Every summer for the last 15 years, Lisa Howe has traveled down to her home state to attend the Texas Shootout, a national tournament where she and other coaches would recruit some of the country’s best talent.
But when the annual showcase rolled around two weeks ago, Howe wasn’t in Houston. For the first time in nearly two decades, she didn’t have a college team to recruit for. She wasn’t too disappointed.
“When you have a 5-and-a-half-week-old here, you really don’t want to go to Houston for the weekend,” Howe said. “I’m happy that I get to immerse myself in raising our child right now. I miss soccer. I miss working with the team. But I am not an unhappy person.”
More than six months ago, Howe left her job as Belmont’s women’s soccer coach just a week after she disclosed to her team that her partner, Wendy Holleman, was due to have a baby.
Neither Howe nor Belmont has said what happened. Initially the school announced Howe’s resignation. A day later, Belmont changed its tune, saying the two parties reached a mutual agreement to end Howe’s employment there.
Members of Howe’s team said their coach was fired after she came out. Students, alumni, politicians and gay, lesbian, bisexual and transgender groups spoke out as several protests occurred on campus. Mike Curb, a music business executive whose name is on Belmont’s business school and basketball arena, asked that Howe be offered her job back. (Howe will meet Curb for the first time this week, when she presents him with the Ally Award at the Nashville Pride Festival on Thursday.)
In January, Belmont president Bob Fisher announced the school had added sexual orientation to its antidiscrimination policy. This came amid national coverage of Howe’s story and the push for a city ordinance that would require any company or business that contracted with Metro government — including Belmont — to have in place an antidiscrimination policy that includes gays and lesbians. The bill ultimately passed, but the state legislature and Gov. Bill Haslam recently
“It’s frustrating, and I don’t understand why the Republican legislators say they want small government and then turn around and strip the city’s laws and continue to make government larger,” Howe said. “I think we are on a downward cycle right now.”
Howe said the state overturning the city’s nondiscrimination law won’t affect Nashville the way it will those on the political right who advanced it.
“I think in the long run they will lose their position, or they will take a different stance on that issue, before it really hurts me or my family,” she said.
In May, Howe flew to San Francisco to receive the Justice Award for Courage and Perseverance from the National Center for Lesbian Rights. Just weeks earlier, Howe’s family grew when Holleman gave birth to Hope Janice Holleman-Howe. Hope is a healthy 10 pounds, 8 ounces and “is just growing.”
“We’re exhausted, but sometimes we sit down and talk about how fun it is or how much fun we’re having doing this together,” Howe said. “I can see why people want to start families. It’s just this bond and nurturing thing that you go through together that, gosh, it is just the greatest experience.”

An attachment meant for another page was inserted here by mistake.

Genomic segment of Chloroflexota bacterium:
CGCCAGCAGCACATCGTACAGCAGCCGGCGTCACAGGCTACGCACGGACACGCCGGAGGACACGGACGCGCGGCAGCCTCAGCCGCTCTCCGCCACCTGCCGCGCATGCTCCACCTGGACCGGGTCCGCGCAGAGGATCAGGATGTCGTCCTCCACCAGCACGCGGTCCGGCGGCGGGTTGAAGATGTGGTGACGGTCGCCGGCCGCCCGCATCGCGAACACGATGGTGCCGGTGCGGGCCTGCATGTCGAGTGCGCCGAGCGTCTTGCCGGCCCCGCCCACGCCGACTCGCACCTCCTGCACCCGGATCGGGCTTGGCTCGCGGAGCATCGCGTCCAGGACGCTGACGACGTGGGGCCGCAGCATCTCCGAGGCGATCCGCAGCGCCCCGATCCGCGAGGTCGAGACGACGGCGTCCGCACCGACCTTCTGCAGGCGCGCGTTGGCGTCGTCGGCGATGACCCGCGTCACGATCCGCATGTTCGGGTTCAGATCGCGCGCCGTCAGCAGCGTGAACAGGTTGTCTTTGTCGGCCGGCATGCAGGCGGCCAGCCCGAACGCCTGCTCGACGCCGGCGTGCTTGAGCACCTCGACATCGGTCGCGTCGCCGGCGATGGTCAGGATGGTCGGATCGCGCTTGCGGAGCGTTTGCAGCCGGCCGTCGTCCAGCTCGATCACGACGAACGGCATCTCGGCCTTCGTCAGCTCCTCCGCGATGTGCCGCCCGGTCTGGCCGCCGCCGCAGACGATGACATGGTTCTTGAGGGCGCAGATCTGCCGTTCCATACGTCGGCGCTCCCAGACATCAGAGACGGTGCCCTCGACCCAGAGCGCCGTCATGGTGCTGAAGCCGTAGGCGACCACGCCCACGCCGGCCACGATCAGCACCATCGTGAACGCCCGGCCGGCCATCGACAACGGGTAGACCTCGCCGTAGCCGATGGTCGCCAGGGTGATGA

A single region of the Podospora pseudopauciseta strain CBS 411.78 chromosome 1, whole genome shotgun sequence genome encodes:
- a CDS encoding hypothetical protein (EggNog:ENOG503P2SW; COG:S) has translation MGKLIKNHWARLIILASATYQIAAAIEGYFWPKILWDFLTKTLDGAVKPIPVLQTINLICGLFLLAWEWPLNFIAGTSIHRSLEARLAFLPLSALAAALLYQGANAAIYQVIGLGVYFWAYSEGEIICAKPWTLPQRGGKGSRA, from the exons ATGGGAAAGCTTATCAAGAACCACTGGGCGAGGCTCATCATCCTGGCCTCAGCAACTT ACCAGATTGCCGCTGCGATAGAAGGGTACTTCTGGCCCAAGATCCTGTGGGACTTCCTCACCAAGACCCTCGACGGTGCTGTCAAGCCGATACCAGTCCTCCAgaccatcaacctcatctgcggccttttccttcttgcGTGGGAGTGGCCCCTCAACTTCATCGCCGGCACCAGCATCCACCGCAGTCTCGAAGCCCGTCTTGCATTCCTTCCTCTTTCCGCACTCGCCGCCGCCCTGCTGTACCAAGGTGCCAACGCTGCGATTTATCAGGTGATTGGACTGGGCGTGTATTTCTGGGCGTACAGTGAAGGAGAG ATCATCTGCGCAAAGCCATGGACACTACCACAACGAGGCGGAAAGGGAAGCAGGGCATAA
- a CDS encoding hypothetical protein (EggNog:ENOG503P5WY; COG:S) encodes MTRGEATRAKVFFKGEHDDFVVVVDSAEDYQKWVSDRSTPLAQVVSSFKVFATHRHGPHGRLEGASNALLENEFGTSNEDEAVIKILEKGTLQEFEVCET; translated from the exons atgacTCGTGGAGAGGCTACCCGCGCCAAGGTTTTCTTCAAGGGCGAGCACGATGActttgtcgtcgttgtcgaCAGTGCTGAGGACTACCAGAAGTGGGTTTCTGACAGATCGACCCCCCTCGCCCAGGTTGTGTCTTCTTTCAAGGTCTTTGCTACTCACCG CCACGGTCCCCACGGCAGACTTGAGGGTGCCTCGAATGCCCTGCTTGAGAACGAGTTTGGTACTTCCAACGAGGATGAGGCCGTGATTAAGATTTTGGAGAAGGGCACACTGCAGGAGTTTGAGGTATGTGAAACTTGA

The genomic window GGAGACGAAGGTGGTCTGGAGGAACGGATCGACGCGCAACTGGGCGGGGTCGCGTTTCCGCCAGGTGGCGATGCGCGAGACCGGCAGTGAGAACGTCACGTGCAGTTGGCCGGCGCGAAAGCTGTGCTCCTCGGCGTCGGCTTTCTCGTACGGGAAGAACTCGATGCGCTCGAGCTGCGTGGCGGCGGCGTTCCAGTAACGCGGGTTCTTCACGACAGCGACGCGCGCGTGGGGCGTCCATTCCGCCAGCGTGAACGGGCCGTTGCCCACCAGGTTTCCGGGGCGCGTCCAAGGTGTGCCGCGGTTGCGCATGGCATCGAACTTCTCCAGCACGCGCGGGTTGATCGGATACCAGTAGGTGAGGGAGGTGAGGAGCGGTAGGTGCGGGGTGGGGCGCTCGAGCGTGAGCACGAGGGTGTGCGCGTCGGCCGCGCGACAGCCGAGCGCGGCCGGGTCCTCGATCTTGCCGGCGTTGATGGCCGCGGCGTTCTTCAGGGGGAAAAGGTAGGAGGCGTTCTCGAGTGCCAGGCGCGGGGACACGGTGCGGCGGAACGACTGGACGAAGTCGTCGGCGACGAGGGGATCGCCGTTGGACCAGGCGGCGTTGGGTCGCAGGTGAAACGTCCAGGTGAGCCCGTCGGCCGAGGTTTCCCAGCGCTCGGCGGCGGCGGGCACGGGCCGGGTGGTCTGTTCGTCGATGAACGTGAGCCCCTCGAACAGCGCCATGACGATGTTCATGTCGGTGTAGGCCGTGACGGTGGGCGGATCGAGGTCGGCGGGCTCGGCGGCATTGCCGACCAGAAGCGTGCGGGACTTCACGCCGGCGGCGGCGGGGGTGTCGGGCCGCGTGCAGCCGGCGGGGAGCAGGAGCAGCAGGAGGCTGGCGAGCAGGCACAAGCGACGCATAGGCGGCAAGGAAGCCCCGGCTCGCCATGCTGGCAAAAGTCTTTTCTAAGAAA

Holleman is a physical education teacher at the lower school of University School of Nashville. Since 2008, she’s also coached soccer at USN, after serving as an assistant at Belmont for Howe.
Soccer and Howe have long been inseparable. She played for Division II Barry (Fla.) University, leading the school to its first national title in 1989. She then worked her way up the coaching ranks, going from high school to NAIA to Division I. After 10 years of building the soccer program at Jacksonville (Ala.) State, she took the job at Belmont in 2005.
Howe still gives the occasional soccer lesson, but she isn’t currently applying for any Division I coaching jobs.
“I do enjoy being out there. It does make me miss coaching,” she said. “Maybe some time will go by and I’ll redefine myself as a high school coach or a club coach, and I’ll get into it that way. But right now I define myself as a Division I women’s soccer coach. Those opportunities aren’t right around the block.”
Instead, she’s working on a website that will promote her services as a consultant for businesses or organizations. She’s open to public or motivational speaking and plans to speak at a couple colleges in the fall.
As for Belmont, Howe hasn’t made much contact with those at the university. The Bruins’ new women’s soccer coach, Heather Henson, coached at Atlantic Sun Conference rival East Tennessee State. Howe and Henson have known each other since high school, both growing up in the Dallas area, but they haven’t talked lately.
“I think it’s probably because we are just so, so busy,” she said. “I wish them all the best, and I hope Heather does well with this group that she has. I hope that she just gets the program as successful as she can make it.”
Many of her former Belmont players visited Howe and Holleman in the hospital or at their house after Hope was born. Howe also sent a congratulatory email to baseball coach Dave Jarvis when the Bruins won their conference tournament last month. She still talks to “close friends” within the athletic department but said she hasn’t spoken to any athletic department administrators.
“My friends from Belmont, we continue our friendship,” Howe said. “We don’t really go back and discuss anything that happened around December.”